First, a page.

Common Child Development Terms Defined

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Common Child Development Terms Defined!

written by: The Inspired Treehouse

As therapists, we often use clinical terminology to talk about child development.  We throw around words like gross motor skills and sensory play.  We reference bilateral coordination and balance.  

But as practicing clinicians, we also have to be well-versed in translating this therapy lingo into layman’s terms in order to effectively communicate with our clients and the families with whom we work.  

Now that we’re bloggers, we see many other popular blogs using these very clinical terms to describe the skills addressed by their activities.  But what do all these fancy words really mean?  

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5 Common Child Development Terms Defined!

We have chosen five terms related to child development that you may see and hear often in resources related to parenting, childcare, and kids activities — maybe you’ve even used them yourself!  

For each of these terms, you’ll find a technical definition along with an easier-to-understand explanation so you can be confident and well-informed when you’re talking about child development!  We have also included a few activities from our blog archives that address each skill.  

We hope you find this helpful – please visit our CLINICAL CLOSE-UP PAGE at The Inspired Treehouse to find an even bigger list of terms and definitions!  

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1.  Balance 

is the ability to maintain the line of gravity of a body within the base of support with minimal postural sway.  Sway is the horizontal movement of the center of gravity even when a person is standing still.

To put this one in easy to understand terms, balance is the ability to hold your body upright and steady without falling down! This could be in sitting or standing, eyes open or eyes closed.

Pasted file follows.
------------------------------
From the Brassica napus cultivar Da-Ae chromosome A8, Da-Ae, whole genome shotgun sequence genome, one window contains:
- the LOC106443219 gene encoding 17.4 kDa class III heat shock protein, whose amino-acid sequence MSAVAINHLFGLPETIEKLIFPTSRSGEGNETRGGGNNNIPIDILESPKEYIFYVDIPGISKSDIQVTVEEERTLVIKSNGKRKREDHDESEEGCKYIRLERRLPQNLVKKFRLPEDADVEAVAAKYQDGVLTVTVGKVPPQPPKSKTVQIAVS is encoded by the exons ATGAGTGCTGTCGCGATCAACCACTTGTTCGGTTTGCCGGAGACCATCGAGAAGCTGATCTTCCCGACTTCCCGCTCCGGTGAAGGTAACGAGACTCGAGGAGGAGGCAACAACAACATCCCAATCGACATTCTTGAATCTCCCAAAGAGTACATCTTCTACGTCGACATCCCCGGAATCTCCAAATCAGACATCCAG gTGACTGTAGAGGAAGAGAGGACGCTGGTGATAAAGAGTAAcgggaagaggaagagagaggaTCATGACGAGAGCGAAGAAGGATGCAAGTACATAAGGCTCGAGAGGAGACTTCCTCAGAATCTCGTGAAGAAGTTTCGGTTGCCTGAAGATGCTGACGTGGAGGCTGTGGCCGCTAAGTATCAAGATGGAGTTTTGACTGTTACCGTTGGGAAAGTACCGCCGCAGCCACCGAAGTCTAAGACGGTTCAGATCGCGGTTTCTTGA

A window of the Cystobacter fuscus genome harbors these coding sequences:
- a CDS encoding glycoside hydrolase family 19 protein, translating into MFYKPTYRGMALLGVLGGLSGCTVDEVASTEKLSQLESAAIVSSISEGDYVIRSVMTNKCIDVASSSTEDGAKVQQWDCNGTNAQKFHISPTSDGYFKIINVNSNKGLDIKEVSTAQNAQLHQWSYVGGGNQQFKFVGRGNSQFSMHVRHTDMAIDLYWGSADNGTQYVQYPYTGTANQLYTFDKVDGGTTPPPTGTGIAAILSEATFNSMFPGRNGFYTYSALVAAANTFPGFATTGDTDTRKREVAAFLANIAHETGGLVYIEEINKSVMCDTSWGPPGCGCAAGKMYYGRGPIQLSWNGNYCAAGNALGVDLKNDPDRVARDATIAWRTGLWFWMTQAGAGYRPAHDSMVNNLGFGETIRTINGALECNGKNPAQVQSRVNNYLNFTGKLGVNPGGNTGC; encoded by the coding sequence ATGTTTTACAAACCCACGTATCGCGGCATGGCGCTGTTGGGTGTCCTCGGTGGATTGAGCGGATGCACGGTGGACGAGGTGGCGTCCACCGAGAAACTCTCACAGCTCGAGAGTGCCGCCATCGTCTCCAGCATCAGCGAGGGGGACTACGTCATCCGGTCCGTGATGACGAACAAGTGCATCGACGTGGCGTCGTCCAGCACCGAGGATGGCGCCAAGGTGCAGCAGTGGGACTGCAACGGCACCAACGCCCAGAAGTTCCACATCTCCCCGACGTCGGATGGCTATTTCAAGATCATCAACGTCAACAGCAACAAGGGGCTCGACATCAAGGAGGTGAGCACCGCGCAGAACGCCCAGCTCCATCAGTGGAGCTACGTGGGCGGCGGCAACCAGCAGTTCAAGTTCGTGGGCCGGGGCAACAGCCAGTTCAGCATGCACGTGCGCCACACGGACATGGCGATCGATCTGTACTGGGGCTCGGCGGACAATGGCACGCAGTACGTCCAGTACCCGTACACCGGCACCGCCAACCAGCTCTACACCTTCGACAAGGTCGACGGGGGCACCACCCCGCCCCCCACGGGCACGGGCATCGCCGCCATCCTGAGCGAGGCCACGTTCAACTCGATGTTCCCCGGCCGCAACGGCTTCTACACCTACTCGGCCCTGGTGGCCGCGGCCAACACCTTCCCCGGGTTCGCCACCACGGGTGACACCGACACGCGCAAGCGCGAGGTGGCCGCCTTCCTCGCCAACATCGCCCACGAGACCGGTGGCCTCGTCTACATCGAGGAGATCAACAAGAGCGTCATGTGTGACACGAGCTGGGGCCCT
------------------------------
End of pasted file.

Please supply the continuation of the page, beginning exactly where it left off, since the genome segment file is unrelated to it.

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2.  Coordination

is the combination of body movements created with direction and force that result in intended actions.  Motor coordination is achieved when subsequent parts of the same movement, or the movements of several body parts are combined in a manner that is well timed, smooth, and efficient with respect to the intended goal.  WHHHHHHAT???  This doesn’t have to be so difficult.  

Have you ever heard the saying “she can’t walk and chew gum at the same time??”  This is coordination.  Moving your body together – smoothly – to create a movement.   Like dribbling a basketball using your arm and hand to bounce the ball while your feet and legs move you around the court. Coordination takes place for both complex movements (like the basketball example above) and for even the simplest movements, like grasping a spoon and bringing it to your mouth.

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3.  Fine Motor Skills

are the coordination of small muscle movements which occur in body parts such as the fingers, usually in coordination with the eyes.

Think of anything that you do with your hands. Write, get dressed, use scissors,  hold a spoon, type on a keyboard, do a puzzle, etc. This list goes on and on:)

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4.  Gross Motor Skills

are abilities usually acquired during infancy and early childhood as part of a child’s motor development.  By the time they reach two years of age, almost all children are able to stand up, walk and run, walk up stairs, etc. These skills are built upon, improved and better controlled throughout early childhood, and continue in refinement throughout most of the individual’s years of development into adulthood. These gross movements come from large muscle groups and whole body movement. These skills develop in a head-to-toe order. The children will typically learn head control, trunk stability, and then standing up and walking.

Think of your child using their BIG muscles.  These are the muscles that are in charge of major movements like walking, kicking a ball, picking something up., jumping.  Each one of these gross motor skills adds on to another to create an even bigger skill.

5.  Sensory Integration

is the neurological process that organizes sensations from one’s own body and from the environment, and makes it possible to use the body to make adaptive responses within the environment. (A. Jean Ayres, 1989)